Thursday, October 17, 2013

Music Play on the Overhead Projector {Music Activities for Kids}

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Here's a unique music activity for kids using an overhead projector that encourages gross motor and imaginative play. It's also a great way to work on naming piano keys and the musical alphabet.

Learn about music by playing a giant piano using an overhead projector from And Next Comes L

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I recently scored an overhead projector, a projector screen, and some clear overhead transparencies at a garage sale.  It was an absolutely amazing find!  And if you're familiar with the blog at all, then you know that we love our light table, so I just knew that the boys would love playing with the overhead projector as well.

For the first few days, I let the boys explore the overhead projector on their own terms without any specific goal in mind.  I mostly wanted them to get used to how it functions and discover, on their own, what the overhead projector can do.  Once they got comfortable with how it worked, I set up our first official overhead projector activity.  And it was music themed!

Simple Music Activity for Kids: Giant Piano Keyboard on the Overhead Projector

Since I have an entire box of clear overhead transparencies to use up, I don't feel too bad marking some of them up permanently.  So using a ruler and a black permanent marker, I drew a piano keyboard onto the transparency sheet.  That left us with a giant piano keyboard projected onto our screen (a plain wall or white sheet works just as well).

Create a giant piano for kids to play with using an overhead projector from And Next Comes L

K was napping when J tried out this activity and when K did check it out, he had little interest in it.  However, J loved this activity.  Plus, I discovered that J is actually getting pretty awesome at identifying piano keys.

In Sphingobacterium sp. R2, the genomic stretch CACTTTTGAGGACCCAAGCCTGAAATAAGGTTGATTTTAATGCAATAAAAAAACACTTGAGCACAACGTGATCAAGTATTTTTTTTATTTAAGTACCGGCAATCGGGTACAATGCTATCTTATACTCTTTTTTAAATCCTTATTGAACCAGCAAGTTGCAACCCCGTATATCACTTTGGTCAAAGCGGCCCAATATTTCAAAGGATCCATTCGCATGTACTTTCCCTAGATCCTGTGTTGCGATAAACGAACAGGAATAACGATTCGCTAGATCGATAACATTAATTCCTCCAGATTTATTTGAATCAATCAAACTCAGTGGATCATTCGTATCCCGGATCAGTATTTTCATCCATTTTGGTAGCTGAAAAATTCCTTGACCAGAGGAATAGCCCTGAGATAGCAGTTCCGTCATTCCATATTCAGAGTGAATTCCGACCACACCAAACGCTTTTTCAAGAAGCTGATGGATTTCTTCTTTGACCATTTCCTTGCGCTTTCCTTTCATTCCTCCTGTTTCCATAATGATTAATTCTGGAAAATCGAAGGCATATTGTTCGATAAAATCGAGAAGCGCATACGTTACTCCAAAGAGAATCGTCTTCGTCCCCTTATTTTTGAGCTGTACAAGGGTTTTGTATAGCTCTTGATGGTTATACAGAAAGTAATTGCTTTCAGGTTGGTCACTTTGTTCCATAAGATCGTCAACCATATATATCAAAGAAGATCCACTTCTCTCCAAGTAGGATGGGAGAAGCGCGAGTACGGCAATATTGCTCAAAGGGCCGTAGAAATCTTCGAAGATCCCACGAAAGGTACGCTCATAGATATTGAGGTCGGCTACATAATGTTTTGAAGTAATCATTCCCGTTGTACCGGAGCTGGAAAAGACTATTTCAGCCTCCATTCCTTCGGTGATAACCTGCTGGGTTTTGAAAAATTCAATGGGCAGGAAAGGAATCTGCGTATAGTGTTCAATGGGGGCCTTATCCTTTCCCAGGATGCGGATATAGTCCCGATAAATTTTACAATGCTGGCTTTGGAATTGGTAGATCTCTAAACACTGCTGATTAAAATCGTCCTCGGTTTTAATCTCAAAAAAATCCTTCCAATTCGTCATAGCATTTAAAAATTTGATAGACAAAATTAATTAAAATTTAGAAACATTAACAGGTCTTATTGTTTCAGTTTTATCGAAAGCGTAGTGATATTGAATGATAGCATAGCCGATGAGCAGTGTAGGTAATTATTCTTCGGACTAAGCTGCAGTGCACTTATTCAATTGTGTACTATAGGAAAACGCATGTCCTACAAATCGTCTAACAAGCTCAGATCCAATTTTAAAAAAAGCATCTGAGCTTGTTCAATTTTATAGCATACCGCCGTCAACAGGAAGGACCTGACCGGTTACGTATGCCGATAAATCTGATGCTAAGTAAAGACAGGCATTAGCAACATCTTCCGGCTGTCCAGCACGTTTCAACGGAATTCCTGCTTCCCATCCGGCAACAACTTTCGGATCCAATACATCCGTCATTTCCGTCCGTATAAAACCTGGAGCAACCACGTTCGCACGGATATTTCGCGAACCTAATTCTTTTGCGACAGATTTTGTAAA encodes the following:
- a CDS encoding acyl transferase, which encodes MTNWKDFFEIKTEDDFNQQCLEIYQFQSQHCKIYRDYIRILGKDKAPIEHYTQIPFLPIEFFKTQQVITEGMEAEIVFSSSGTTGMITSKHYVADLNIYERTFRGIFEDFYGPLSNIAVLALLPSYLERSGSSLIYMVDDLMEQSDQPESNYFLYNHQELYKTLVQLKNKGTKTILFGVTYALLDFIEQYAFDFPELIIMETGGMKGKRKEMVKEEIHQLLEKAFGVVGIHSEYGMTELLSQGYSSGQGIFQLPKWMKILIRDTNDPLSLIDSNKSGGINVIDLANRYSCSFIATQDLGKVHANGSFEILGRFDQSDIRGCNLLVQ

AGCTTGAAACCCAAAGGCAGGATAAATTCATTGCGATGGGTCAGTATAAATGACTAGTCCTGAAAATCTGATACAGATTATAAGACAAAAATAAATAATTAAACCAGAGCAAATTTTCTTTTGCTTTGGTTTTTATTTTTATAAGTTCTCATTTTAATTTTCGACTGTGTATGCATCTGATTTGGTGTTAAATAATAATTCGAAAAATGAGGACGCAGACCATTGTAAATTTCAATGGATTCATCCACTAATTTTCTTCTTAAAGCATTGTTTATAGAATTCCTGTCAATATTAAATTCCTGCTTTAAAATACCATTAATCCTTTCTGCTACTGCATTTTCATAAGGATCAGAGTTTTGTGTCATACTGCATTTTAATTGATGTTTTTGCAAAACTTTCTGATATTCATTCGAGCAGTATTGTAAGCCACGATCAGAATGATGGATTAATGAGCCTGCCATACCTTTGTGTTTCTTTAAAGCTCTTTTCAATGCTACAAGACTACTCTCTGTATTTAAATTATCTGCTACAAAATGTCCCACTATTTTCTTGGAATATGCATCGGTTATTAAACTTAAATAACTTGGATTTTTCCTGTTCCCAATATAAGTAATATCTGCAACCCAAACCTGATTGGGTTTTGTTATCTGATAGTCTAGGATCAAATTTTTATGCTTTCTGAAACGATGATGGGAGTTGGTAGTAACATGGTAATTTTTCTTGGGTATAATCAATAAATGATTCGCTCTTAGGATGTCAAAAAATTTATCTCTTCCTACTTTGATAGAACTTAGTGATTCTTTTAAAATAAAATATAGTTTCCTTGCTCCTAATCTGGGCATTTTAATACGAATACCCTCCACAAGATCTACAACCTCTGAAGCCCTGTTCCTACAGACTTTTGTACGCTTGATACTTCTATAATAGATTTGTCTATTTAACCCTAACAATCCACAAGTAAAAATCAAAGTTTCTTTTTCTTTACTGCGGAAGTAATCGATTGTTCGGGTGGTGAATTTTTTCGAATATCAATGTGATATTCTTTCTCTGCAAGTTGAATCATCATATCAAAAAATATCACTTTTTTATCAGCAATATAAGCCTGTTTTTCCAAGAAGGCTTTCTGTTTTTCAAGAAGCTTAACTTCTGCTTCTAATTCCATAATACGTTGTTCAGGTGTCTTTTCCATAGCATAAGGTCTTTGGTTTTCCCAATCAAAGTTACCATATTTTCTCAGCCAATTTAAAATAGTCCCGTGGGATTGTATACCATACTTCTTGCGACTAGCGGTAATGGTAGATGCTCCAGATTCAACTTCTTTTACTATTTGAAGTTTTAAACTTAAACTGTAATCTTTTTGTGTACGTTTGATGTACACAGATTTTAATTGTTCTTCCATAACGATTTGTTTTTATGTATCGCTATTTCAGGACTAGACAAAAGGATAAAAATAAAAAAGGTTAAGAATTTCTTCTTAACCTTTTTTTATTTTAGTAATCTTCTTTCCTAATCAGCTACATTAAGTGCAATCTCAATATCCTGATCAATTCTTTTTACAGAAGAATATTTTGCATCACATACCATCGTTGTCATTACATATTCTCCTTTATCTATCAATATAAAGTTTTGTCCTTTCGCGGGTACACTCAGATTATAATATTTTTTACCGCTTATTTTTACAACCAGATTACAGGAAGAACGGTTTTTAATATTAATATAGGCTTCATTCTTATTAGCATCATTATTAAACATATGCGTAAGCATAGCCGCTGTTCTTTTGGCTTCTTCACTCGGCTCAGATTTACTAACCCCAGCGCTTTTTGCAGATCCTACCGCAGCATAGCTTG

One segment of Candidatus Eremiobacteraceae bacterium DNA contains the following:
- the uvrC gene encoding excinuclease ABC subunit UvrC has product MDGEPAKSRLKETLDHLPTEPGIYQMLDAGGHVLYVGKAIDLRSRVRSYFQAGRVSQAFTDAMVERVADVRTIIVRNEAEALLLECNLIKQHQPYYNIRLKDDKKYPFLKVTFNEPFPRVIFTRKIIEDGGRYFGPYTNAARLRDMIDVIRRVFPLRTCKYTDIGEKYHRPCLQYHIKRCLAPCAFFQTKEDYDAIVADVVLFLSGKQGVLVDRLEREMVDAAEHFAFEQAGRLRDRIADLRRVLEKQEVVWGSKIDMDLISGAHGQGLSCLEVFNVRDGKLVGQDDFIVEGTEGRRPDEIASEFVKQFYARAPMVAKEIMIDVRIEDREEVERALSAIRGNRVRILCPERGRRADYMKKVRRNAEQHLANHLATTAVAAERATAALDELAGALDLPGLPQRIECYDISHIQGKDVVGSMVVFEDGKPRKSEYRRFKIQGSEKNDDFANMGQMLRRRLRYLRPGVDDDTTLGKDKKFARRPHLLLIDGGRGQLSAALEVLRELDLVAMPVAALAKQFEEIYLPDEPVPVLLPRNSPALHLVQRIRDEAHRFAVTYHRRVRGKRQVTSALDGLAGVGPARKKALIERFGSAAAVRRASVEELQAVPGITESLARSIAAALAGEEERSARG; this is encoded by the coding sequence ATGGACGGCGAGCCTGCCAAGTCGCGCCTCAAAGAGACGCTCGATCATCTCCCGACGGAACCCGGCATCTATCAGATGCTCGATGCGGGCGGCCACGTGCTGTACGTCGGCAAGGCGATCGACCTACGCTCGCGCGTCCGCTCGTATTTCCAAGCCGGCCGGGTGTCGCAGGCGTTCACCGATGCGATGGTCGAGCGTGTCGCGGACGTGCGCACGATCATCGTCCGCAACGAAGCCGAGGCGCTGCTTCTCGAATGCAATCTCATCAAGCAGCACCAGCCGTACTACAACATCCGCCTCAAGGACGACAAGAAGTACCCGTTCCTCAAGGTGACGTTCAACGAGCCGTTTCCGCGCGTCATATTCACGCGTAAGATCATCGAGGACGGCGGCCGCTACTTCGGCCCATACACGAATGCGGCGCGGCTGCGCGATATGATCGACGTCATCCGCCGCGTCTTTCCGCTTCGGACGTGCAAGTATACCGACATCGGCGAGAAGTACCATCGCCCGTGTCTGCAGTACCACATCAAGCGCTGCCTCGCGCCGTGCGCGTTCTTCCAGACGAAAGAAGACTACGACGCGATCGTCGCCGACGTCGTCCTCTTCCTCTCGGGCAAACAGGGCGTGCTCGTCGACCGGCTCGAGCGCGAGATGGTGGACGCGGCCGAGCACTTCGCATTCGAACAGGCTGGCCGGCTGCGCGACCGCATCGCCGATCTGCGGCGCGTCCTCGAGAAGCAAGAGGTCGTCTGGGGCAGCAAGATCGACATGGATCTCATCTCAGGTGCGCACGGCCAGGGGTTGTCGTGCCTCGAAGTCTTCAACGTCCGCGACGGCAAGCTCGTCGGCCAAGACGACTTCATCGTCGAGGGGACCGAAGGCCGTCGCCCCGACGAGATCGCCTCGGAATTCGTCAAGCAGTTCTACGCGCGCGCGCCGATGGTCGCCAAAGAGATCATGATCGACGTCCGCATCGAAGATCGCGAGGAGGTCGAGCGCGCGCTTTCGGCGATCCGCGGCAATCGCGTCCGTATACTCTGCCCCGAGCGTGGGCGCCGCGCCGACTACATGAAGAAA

J started off this activity by slapping individual piano keys while singing a song (see first picture at the top of this post).

Next, I asked him if he wanted to help label the piano keys.  He agreed so I handed him the letters of the musical alphabet (A-B-C-D-E-F-G).  The letters he used are our homemade light table letters.  Without any assistance from me, J correctly labeled all the piano keys.  I had no idea that he knew all of the names of the keys yet, but by the end of this activity, I was confident in his note naming abilities.  He just turned four and apparently, he has already mastered an useful beginner piano concept.

Labeling the piano keys on the overhead projector from And Next Comes L

Once he labeled all of the keys, J went back to the screen.  I talked to him about scales, where we play a series of notes in a row such as C-D-E-F-G-A-B-C.  He then "played" a scale for me by slapping the piano keys.

Playing labeled piano keys using an overhead projector from And Next Comes L

To challenge him a bit more, I recited note names for him in a random order.  He would slap the names as I said them.  Due to my musical background, I also sang the notes of "Twinkle, Twinkle Little Star" and had him play me the song using the note names that I sang.  J quickly caught onto the pattern of the song and was able to repeat most of the song back on his own.

Playing labeled piano keys using an overhead projector from And Next Comes L

K has been really obsessed with Beethoven's Fifth Symphony so I have showed both him and J how to play the opening notes on the piano (a real one).  I physically helped them play the notes, but emphasized the note names.  Out of nowhere, J surprised me again and started singing and playing the opening notes (G-G- Eb). Crazy stuff!

I then pulled the letters off the screen and quickly quizzed him to slap the note names I called out.  He got every one right.  I guess we'll have to move onto formal piano lessons soon.  Good thing I know a great piano!

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